Meghan Trainor rapped, “It’s all about that bass,” and gave birth to a phrase that swept the world in 2014. And a flexing, bandana wearing Rosie the Riveter, along with the phrase, “We Can Do It,” created nationwide support for the war effort during the 1940s.
We are a phrase loving world, and we delight in using catchy language to promote our causes. And rightly so. Our advertising industry has made an art out of creating slogans that are memorable.
My father used to say, “An apple a day . . .” (you know the rest, of course), and he taught me the word pectin.
And weren’t we all raised with the phrase, “Cleanliness is . . . .?”
Our lives are filled with slogans, aren’t they? “Be All That You Can Be.” “Just Do It.” “We Bring Good Things to Life.” “Let Your Fingers Do the Walking.” It is endless.
Whether we are flying the friendly skies, or trying to stop a Trane, we are engulfed with phrase after phrase of various ad campaigns, and our memories keep them alive for a lifetime.
But I am intrigued as I write today, because “all about that bass” is personally memorable to me. You see, I can’t see the word “bass” without thinking of my father, Edward Ludwig Benson, who passed from this world on April 9, 2009 in Tucson, Arizona. My father was a singer, a bass, a basso profundo.
On this Memorial Day, May 25, 2015 I am reminded that for me, it is truly all about that bass.
Dad entered the service just after his father died in the spring of 1942. He was trained an an engineer gunner on the B24, then later detached from his unit and asked to carry the top secret Norden bombsight. He caught malaria in the service, drank water laced with tiny bits of glass and ate rations covered with flies in India; he marched through the jungles in Burma where they machine-gunned poisonous snakes that hung in the trees and would drop down on soldiers to apply their deadly strike. “War is hell,” according to William Tecumseh Sherman (who did more than his part to make his phrase come true).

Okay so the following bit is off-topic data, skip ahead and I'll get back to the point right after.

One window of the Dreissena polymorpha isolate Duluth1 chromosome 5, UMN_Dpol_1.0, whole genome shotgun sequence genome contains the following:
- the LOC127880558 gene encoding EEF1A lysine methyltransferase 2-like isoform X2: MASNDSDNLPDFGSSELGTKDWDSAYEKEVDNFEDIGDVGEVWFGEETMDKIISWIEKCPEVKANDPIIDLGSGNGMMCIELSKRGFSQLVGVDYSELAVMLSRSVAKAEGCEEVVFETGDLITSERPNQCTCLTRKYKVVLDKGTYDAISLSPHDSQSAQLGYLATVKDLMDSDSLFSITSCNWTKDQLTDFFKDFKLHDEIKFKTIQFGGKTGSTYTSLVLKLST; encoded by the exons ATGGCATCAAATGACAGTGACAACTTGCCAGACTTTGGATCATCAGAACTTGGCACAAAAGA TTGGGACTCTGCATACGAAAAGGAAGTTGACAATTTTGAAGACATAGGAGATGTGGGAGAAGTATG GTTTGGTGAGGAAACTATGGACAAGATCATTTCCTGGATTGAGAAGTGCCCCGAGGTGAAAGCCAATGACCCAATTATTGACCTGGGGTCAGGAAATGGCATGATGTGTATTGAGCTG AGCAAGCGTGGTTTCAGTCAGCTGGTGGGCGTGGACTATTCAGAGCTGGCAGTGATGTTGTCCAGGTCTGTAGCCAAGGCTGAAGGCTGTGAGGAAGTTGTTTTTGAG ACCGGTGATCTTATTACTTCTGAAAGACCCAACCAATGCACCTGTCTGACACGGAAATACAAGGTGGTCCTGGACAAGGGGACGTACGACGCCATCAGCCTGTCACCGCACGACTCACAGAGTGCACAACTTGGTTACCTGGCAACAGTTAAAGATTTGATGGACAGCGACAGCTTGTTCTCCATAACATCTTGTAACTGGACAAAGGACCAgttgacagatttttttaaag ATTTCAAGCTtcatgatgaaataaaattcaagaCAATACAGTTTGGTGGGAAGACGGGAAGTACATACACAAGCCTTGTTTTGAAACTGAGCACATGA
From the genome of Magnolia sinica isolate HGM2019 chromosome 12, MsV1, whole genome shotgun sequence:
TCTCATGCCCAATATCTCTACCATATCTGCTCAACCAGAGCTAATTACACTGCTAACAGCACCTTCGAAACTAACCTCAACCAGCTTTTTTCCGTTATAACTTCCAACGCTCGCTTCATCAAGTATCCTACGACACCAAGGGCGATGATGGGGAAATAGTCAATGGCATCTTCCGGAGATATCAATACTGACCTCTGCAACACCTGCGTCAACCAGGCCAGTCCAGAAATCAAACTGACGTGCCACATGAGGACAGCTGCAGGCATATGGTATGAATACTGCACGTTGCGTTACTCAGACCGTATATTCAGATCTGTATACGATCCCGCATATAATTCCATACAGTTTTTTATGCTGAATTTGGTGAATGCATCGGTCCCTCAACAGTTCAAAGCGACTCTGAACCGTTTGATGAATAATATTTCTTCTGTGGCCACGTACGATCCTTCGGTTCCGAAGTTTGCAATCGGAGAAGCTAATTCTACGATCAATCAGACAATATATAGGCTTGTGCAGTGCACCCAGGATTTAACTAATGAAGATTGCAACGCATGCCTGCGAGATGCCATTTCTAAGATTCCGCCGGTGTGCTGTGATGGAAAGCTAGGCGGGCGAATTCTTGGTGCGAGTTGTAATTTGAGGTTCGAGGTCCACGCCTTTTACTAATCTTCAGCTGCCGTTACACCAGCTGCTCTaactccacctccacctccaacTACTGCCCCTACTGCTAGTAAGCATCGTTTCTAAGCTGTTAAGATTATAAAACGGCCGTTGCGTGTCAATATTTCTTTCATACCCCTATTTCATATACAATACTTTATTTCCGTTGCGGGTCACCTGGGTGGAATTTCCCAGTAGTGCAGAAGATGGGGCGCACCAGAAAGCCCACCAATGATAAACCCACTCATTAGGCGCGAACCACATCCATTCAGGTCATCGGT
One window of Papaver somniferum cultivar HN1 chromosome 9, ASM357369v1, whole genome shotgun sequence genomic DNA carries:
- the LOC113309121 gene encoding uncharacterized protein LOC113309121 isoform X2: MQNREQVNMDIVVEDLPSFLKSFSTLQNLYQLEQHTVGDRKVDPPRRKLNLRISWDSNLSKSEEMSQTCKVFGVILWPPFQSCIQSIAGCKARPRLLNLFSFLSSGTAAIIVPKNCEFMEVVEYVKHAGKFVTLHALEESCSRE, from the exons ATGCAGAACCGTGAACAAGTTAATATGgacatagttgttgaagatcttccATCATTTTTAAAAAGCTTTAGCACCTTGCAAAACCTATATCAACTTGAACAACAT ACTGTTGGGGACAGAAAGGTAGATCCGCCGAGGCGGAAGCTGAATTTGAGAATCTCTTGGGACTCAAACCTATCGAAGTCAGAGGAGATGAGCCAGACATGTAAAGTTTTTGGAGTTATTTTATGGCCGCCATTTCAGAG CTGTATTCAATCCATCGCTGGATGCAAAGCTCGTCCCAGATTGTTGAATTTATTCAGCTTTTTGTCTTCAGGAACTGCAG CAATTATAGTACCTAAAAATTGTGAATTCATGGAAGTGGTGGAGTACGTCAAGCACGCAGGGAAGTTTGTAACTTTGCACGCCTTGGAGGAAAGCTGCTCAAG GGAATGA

My father-in-law was a belly gunner on the B17, and did his part in the war as well. But his is another story, for another time. I will call him later today, and thank him for his service; he will turn 91 years old in July. Other family members served as well, and to them I am most grateful.
I was deferred from military service. And I will forever have mixed feelings about that. But that, too, is another story.
Today, I am especially remembering my father. His service to our country was exemplary, and he earned medals to prove it. But his life was my own personal example of what it means to be a man. Not everything about him was perfect. But he was loyal. He was strong. He was responsible.
There is not a day that goes by wherein I do not exhibit some attitude, make some gesture, or quote some phrase I learned from my father. You see . . . it’s all about that bass.
He used to boast that he could sing a bass note (B flat) a half step lower than the famed basso, Ezio Pinza. I inherited his voice. His hands. His nose. His receding hair line. His thin thighs. And much more.
And so, today, I am reminded that it is, indeed, all about that bass.
My life’s foundations. The way I walk. The way I express myself. The way I am shaped. I owe much of it to him.
I could easily say to my father (if he were still living) the words the boy said to his very imperfect father in the movie, October Sky: “I only hope I can be as good a man as you are.”
So, thanks for indulging me in this blog today, as I remember my father gone these last six years. And as I thank him and all the others who have served and are serving this wonderful country of ours. I hope you will reach out to loved ones around you, express your gratitude for the service they have rendered, and thank them for the personal impact they have had on you.
As for me . . . it’s all about that bass.